How did I end up on the other side of the world, on the trip of a lifetime and shooting it all only on film? This is how it all began.
One day a few months ago, The Travel Project got in touch to ask if I wanted to collaborate on an exciting project that would explore the topic of technology & photography. They were looking for a digital “influencer” and avid traveller to head to Australia, to shoot entirely on film and simple disposable cameras, to see how removing technology (i.e. digital cameras) from the equation changes the experience of interpreting a destination.
Who am I? My name is Allan Hinton. Almost four years ago now I quit my 9-5 demanding London office job to pursue other directions in life. I’d spent many envious years looking at those people who were working within their passions, and I needed to take some time away and allow myself a shot at pursuing mine, which were travel and photography, to see where it could lead.
I’ve been on the road & travelling from country to country with my digital camera for quite some time now. I’ve been lugging myself along with my digital camera and about five heavy professional lenses around in my bag for long enough. I was excited to travel with a lighter load.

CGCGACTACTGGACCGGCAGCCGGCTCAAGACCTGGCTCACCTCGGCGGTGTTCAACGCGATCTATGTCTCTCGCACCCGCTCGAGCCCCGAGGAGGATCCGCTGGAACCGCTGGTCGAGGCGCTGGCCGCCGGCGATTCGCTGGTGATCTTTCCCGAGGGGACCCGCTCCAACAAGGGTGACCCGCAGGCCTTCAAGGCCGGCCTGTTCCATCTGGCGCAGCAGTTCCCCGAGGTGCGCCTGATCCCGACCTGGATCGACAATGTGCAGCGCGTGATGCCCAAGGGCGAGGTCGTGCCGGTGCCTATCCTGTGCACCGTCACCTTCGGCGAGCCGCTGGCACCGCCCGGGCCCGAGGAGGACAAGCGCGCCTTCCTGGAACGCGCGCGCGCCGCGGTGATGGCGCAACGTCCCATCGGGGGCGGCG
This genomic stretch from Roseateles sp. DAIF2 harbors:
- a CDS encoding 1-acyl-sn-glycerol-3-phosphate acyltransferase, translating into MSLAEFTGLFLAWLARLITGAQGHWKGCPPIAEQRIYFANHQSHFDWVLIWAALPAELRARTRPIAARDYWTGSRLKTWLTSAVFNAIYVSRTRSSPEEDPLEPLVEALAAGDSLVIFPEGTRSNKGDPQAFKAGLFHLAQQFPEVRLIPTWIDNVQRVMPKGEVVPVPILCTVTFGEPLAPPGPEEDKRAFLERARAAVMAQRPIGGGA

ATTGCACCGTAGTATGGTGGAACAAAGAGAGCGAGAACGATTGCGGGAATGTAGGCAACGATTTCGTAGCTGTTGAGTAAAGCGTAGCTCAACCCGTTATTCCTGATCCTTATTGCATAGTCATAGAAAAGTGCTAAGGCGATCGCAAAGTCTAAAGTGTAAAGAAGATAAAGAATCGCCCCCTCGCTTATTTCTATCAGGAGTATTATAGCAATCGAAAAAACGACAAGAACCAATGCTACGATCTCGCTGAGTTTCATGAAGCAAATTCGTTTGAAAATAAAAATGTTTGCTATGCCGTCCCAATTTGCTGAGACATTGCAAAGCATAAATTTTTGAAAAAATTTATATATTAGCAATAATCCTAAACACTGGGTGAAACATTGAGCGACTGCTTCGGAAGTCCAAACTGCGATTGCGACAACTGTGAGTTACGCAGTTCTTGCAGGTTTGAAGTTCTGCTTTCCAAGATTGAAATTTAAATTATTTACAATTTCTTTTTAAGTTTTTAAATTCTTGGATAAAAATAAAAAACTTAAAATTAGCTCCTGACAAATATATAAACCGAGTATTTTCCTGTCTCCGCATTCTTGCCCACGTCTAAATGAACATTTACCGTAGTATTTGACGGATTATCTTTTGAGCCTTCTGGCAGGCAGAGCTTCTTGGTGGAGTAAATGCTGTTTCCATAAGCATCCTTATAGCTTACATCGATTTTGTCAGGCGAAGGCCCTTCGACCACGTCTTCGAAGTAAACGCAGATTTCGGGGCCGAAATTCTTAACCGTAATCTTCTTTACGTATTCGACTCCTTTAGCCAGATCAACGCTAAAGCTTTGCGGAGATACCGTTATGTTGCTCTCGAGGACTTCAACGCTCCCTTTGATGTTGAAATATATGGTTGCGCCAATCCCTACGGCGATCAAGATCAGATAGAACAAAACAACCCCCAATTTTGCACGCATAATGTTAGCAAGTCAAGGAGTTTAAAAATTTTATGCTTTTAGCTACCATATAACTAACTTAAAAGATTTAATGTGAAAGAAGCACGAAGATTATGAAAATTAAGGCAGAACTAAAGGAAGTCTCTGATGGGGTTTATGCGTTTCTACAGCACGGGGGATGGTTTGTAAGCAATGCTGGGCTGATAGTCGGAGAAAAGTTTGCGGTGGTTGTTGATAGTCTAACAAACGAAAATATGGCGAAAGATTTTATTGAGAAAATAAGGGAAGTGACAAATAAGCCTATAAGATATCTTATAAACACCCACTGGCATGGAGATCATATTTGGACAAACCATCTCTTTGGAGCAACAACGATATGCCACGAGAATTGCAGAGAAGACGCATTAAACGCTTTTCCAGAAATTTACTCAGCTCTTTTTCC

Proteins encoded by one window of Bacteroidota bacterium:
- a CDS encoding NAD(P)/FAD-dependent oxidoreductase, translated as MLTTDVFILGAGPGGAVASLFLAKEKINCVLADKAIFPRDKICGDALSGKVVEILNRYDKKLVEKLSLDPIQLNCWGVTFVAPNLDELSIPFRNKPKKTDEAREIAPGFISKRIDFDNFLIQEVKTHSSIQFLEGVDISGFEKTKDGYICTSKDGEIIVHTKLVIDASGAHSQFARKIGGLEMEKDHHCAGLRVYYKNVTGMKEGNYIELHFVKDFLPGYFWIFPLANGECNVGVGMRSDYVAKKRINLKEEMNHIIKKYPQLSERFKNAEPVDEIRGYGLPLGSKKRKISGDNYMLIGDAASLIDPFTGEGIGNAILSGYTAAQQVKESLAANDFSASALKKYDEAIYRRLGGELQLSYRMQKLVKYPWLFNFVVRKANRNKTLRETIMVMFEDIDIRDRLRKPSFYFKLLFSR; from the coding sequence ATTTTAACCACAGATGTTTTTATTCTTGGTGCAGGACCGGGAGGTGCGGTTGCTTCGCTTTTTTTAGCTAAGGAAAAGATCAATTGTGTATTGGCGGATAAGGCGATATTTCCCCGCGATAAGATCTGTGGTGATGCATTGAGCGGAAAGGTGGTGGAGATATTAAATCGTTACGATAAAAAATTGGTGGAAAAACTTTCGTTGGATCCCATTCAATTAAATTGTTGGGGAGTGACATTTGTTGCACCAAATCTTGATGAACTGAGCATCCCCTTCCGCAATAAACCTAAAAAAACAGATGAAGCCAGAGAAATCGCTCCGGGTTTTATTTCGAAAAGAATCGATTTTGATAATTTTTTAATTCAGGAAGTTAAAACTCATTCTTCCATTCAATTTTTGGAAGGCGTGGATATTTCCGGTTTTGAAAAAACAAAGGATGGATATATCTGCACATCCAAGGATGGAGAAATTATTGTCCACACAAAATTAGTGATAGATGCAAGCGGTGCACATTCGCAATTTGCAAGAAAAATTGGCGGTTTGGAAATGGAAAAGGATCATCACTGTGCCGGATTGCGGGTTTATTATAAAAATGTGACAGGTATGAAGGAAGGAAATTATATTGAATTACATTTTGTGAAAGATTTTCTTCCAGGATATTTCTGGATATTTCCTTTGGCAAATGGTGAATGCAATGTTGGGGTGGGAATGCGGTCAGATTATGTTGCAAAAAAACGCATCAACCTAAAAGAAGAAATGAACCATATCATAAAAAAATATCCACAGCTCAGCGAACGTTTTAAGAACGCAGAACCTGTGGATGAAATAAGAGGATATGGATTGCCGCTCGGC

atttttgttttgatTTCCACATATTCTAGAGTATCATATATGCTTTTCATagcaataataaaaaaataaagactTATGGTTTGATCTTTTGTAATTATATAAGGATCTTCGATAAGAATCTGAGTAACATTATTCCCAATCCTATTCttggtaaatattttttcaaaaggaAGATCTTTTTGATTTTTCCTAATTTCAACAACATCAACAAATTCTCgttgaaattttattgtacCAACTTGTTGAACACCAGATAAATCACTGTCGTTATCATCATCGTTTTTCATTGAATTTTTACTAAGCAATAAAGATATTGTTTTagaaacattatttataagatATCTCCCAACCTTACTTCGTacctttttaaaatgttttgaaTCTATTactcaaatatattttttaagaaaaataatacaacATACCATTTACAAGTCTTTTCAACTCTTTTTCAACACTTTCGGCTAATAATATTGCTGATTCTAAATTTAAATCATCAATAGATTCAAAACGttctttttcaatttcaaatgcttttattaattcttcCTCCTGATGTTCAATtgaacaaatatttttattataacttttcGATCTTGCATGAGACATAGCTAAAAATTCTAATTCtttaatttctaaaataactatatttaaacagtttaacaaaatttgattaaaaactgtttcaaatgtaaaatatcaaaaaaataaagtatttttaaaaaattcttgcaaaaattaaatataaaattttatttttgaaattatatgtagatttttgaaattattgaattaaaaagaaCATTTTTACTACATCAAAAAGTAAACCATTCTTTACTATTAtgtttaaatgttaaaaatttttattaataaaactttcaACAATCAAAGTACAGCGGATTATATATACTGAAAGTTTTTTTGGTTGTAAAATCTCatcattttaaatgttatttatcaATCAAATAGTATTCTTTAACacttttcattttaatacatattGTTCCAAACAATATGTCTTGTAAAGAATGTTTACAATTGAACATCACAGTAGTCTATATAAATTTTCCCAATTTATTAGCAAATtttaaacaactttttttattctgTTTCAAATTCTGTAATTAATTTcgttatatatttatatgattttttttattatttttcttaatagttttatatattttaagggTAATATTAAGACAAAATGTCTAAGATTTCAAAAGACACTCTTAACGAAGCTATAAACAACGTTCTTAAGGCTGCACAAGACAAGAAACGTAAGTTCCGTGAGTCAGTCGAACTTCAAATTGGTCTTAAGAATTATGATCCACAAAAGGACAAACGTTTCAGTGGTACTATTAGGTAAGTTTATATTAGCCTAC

In preparation for my trip, I had to have a game plan of what film to buy. I had to think about things like what ISO to use (that’s the sensitivity to light of the film), and what the weather conditions were going to be like, as that would change the kind of film I needed to buy. These are things I’d never normally consider given the advancements in digital camera technology; you can just adjust these settings on the fly. I ended up buying the Portra film on a friend’s recommendation – a good beginner and ‘safe’ option for film novices like myself. I bought 6 rolls of film and 3 disposable cameras. The 6 rolls of film would allow for around 15 shots a day. I’d purposely wanted there to be some sort of limit.
The first stop on our Beaches & Reefs trip was the Blue Mountains, outside of Sydney. I raced down to the viewing platform and excitedly, and slowly, set up the settings on the camera.
I tried again from a slightly different angle and it still felt odd, but perhaps that’s just how it should feel. There’s no digital view finder or ability to look back at the photos just taken. After a third shot of some colourful flowers I moved on to observe other parts of the park. It was a shot I wouldn’t necessarily have taken on digital but I was really curious to see how the Portra 160 film would make the colours of the blossoming flowers turn out.